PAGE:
Mark Cavendish confirms he wants to leave Team Sky
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Saturday, September 08, 2012

Mark Cavendish confirms he wants to leave Team Sky

by Ben Atkins at 4:21 PM EST   comments
Categories: Pro Cycling
 
World champion hopes for an amicable separation and that British team doesn’t demand a release fee

mark cavendishAfter weeks of speculation and gossip from everybody but the man himself, Mark Cavendish has finally confirmed that he does want to leave Team Sky at the end of the year. The World champion Manxman is coming to the end of the first year of a three-year deal with the British superteam, but found his own ambitions were at odds with those of his team during this year’s Tour de France.

"I want the best for British cycling, it has grown so much and we had this idea that we could have this British Super team that could win stages and dominate," he said on the eve of the Tour of Britain, according to the Daily Telegraph. "Dave [Brailsford, Sky’s team principle] sold me the idea last year but for some reason it hasn't worked out like that. Its difficult to do.”

Team Sky’s nine man line up at the Tour was almost totally geared towards delivering Bradley Wiggins the overall victory. Cavendish was only given his “minder” Bernhard Eisel as a dedicated teammate and, largely as a result of this, he was only able to take three stage victories instead of his usual five or six, and was not able to mount a defence of the green jersey he won in 2011.

The 27-year-old kept his feelings largely to himself during the race, and was even seen pulling the peloton and fetching drinks from the team car. He did express his disappointment that he was not able to challenge for more victories however, and compared his own situation to Manchester United star forward Wayne Rooney being made to play in defence.

"Winning the yellow jersey is the biggest thing in cycling,” said Cavendish. “For me not to want a team and a company I love not to go and do the biggest thing would be wrong.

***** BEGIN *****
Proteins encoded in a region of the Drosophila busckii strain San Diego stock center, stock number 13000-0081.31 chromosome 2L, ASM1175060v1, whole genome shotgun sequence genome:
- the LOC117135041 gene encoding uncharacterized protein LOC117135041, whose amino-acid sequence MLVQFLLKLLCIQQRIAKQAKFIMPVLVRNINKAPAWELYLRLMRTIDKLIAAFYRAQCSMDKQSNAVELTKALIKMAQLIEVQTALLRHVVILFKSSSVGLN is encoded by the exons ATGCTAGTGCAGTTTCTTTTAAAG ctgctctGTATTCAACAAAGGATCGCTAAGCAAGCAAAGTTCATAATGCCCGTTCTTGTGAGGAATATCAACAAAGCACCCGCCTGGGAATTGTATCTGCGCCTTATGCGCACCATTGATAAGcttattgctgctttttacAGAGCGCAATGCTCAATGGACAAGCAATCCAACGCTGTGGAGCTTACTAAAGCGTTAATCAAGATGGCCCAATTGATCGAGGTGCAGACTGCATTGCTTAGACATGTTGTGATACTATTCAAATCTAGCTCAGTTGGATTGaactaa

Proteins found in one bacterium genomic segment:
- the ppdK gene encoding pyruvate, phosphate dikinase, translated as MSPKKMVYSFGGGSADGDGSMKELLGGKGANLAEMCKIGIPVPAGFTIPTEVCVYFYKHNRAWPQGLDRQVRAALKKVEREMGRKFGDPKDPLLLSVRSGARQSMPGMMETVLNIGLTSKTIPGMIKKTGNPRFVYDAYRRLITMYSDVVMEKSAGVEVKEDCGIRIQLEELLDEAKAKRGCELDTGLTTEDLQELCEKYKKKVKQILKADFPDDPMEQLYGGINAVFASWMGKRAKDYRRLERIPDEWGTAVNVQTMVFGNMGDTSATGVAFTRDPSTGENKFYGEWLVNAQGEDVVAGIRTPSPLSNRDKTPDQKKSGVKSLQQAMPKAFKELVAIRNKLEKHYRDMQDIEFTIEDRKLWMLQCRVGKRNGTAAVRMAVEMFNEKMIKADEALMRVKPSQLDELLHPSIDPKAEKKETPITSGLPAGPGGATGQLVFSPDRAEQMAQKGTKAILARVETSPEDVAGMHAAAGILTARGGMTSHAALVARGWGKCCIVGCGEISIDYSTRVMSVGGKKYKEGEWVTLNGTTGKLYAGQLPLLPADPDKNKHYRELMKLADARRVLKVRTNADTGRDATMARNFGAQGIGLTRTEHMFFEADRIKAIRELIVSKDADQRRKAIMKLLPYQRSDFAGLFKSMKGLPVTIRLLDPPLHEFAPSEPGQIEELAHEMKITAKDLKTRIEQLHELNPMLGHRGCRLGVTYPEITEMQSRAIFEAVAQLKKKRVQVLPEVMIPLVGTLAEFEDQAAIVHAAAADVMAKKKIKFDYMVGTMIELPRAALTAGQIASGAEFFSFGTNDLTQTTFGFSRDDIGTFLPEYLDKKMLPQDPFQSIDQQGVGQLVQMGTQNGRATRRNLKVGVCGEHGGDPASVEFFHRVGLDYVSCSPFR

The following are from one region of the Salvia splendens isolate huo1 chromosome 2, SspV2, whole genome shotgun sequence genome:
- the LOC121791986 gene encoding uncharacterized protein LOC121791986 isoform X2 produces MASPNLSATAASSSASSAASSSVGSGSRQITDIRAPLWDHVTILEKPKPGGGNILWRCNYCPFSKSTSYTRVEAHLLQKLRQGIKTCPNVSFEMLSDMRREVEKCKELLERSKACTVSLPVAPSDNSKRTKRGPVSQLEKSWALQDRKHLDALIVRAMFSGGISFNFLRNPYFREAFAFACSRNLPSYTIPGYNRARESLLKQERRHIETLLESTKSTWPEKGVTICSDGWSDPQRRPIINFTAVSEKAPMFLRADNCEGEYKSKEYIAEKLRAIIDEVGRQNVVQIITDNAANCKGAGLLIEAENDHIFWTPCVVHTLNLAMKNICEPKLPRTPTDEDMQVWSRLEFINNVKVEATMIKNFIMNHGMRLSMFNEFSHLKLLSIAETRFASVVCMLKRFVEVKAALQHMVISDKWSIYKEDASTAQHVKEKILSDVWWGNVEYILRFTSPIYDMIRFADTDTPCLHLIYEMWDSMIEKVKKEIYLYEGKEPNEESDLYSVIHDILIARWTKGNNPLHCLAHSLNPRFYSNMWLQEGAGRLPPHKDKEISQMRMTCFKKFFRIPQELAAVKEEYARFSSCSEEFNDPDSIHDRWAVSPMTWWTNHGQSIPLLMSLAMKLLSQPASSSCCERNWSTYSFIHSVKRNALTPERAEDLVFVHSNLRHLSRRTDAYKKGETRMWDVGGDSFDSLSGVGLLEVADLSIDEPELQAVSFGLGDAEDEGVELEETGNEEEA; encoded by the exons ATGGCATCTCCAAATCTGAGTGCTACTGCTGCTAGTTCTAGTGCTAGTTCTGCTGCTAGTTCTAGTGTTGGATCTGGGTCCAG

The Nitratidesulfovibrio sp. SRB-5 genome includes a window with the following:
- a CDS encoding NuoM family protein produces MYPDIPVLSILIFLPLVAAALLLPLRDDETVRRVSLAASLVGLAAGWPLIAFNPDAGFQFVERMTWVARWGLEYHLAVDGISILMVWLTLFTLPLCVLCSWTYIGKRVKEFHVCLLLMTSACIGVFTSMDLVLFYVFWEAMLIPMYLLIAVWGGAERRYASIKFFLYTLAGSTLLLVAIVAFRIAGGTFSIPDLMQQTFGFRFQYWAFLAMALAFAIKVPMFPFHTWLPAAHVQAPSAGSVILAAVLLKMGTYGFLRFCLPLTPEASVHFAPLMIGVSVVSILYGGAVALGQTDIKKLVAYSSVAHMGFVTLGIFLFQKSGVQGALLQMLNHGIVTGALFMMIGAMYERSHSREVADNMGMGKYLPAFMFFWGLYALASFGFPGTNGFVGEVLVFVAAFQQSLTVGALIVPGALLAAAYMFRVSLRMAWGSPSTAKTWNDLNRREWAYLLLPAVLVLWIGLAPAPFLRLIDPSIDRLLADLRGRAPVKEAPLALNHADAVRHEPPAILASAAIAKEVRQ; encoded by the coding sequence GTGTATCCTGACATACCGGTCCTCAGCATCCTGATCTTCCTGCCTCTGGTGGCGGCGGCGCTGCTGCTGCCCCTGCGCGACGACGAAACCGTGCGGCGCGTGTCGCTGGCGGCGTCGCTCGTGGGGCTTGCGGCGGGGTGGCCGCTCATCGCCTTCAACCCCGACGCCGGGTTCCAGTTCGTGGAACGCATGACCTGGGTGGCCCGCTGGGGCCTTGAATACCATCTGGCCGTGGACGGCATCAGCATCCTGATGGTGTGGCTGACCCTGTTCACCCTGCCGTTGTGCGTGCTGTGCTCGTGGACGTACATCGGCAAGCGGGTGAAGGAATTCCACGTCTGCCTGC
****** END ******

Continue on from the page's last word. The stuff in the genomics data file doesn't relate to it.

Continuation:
"But obviously it restricts me and what I can do as a professional cyclist myself. I have got this ambition of winning as many stages in the Tour de France as I can and I want to be somewhere I can do that. We had ambitions that can't work out.”

Much of Cavendish’s willingness to put his own Tour de France ambitions to one side was down to the expectation that many of those Team Sky riders would be returning the favour for him at the Olympic Games a week later. The Great Britain team was unable to control the race as it wanted however, and he was once again one of the few British riders to leave the Olympics empty handed.

Next year there will be no such post-Tour incentive, meaning Cavendish’s big season targets will come in France. Should the team want to attempt a defence for Wiggins - which they very likely will - Cavendish would be far less willing to take a back seat for a second time.

"If they want to go and do it again, why not?” he said. “The yellow jersey is the biggest prize in sport, but Dave's stated ambitions are not really involving sprinters or a green jersey or stage wins so that puts me in a position where I am lost.

"Rather than kicking and screaming I hope we can come to an amicable solution and we can have the best for both parties

"I've been very happy at Sky; I am still happy at Sky,” he explained. “It's the guys I grew up racing with, a management I grew up racing with. I don't want to compromise Sky and hopefully Sky won't compromise me.

"I've not said anything before, I've just heard things and read things. The Tour de France is hardest sprint event in the world and it became apparent this year that you can't go in with a two-pronged attack. I was incredibly proud to be part of that team that won a yellow – that was big thing in my career, it will go down as possibly the biggest thing of my career.”

Brailsford has stated recently that he would be willing to let Cavendish leave the team early, but has also hinted that the Manxman’s destination team - or Cavendish himself - might have to pay a release fee of up to a million pounds. This - on top of Cavendish’s probable multi-million pound salary - might make him too expensive for the team that wants to hire him.

"I've got a two-year contract with Sky and it will be interesting to see what Dave says,” he said. “Hopefully he won't keep me suppressed down. I don't want to keep Sky suppressed down either. I've heard talk of a release fee but I've known Dave since I was 14 and I don't think he will do that.

“Hopefully we can find an amicable solution."

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